The Girls Room – Amy Correia / Kendall Payne / Tara MacLean / Shannon McNally – 3rd & Lindsley (Nashville, TN)
If nothing else, one must admire the conception of this tour: Four artists of varying degrees of invisibility, sharing backing musicians, playing a month’s worth of free shows, with a local opening act in each city. Naturally, it’s underwritten by their record label, and a maker of feminine products.
It’s an old adage, people only buy the music they hear.
Which only works, of course, if the music is worth hearing. Happily, all four women have strong and interesting voices. Hopefully, they will come to write (or find) songs that are as compelling.
That’s less of a problem for Amy Correia, who began the proceedings, principally accompanied by an imp on a silver cello, and revealed herself already to be an accomplished songwriter. During her short set, she channeled an alcoholic Korean war veteran whose apartment she acquired in New York (“Chinatown”), previewed the tour’s most catchy song (“Daydream Car”, which might do for her what “Fast Car” did for Tracy Chapman), then concluded with a stunning re-creation of Edith Piaf, in what sounded to be spotless French.
Kendall Payne already has placed a song (“Supermodels”) as the theme song of “Popular”, a WB-TV teen show. Her songs are full of the idealism of a 20-year-old, which may serve her well in the pop marketplace for the moment. Her voice comes from a much older place, and should survive the blandishments of fame quite nicely.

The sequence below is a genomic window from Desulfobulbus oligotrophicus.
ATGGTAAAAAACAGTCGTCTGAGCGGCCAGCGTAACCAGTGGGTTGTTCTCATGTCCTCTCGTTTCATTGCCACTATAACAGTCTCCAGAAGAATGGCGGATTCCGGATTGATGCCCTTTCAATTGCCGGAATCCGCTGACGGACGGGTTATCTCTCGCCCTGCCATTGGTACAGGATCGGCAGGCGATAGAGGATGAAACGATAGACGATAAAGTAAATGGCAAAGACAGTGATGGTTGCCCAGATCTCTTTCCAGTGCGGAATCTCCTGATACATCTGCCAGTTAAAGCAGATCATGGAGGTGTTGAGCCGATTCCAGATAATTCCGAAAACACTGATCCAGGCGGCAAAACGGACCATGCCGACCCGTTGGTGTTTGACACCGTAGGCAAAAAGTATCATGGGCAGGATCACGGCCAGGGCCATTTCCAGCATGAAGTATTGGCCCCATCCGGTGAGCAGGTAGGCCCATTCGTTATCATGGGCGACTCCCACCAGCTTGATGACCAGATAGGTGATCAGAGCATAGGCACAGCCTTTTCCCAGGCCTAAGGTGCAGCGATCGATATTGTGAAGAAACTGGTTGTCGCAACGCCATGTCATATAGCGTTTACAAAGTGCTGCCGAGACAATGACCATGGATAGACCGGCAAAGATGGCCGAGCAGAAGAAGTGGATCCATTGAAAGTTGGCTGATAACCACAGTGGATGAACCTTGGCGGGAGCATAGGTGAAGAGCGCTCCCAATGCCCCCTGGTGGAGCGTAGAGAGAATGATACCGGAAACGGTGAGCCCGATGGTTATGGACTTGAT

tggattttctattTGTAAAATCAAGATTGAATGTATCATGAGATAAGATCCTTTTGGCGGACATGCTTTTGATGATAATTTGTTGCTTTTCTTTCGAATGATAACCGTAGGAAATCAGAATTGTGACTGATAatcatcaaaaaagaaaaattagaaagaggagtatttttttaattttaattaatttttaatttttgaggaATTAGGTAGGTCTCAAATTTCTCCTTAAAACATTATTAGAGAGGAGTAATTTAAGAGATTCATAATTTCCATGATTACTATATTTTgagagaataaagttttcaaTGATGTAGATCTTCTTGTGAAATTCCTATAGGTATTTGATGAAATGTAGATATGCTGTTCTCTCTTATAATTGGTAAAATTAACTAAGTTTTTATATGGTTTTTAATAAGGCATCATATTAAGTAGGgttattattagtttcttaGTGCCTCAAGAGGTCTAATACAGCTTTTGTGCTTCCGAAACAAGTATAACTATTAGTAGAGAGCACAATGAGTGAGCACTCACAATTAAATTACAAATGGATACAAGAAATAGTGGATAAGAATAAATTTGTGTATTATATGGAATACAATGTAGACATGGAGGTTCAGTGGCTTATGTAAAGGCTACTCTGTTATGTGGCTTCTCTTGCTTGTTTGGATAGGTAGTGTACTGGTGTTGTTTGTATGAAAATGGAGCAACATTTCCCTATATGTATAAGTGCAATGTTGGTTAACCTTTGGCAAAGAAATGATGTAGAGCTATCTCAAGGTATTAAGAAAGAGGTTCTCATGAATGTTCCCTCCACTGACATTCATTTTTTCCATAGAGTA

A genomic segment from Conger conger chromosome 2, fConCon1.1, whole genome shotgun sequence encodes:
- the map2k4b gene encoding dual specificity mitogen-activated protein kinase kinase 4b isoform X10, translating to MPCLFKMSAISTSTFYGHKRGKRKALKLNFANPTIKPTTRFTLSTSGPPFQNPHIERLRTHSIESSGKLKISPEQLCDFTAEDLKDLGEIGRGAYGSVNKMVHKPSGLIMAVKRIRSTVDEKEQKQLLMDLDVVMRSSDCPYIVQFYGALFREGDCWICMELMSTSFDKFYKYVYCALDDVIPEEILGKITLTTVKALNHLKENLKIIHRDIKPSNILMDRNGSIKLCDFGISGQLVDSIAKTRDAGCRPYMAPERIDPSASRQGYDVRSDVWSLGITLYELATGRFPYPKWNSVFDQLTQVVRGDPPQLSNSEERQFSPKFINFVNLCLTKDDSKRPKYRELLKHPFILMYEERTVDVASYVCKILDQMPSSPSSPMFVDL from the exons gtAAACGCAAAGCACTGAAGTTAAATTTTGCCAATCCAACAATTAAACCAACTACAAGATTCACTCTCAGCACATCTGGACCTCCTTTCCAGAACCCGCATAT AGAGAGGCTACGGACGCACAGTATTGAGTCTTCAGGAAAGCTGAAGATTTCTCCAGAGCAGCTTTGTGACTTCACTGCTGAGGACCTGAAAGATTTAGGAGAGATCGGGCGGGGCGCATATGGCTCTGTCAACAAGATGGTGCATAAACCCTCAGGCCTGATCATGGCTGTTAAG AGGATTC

Only Sarah McLachlan and Tara MacLean appeared on all three Lilith’s Fair tours, which makes MacLean the most established figure of this foursome. Her songs favor atmospheric vocal histrionics that are showy but not very substantial.
Buoyed by a backing band that included Neal Casal (bass) and Don Heffington (drums), Shannon McNally pursued twin passions for country and Southern soul. Reputedly discovered by Margo Timmins in Philadelphia, McNally has a rich and rewarding voice. Her country-flavored songs lacked the power and persuasiveness of her ventures toward Southern soul, but she was also the most poised performer on the stage.
Until, that is, Buddy Miller joined the entire ensemble for their two closing numbers. The troupe had taken to closing their shows with Julie Miller’s “All My Tears”, and Heffington induced Julie’s husband to share the moment. Once the nerves passed, the singers traded verses and microphones with verve and relish.
The evening’s final song, James Brown’s “It’s A Man’s World”, was delivered with utter joy and only the slightest hint of irony. McNally and Payne swapped leads with escalating passion — not a cutting contest, just two gifted young singers seeing where their voices might go. Correia’s voice proved a splendid tonic, and nearly their equal. And then all four slipped to the pool room at the back of the club to sign swag, still smiling.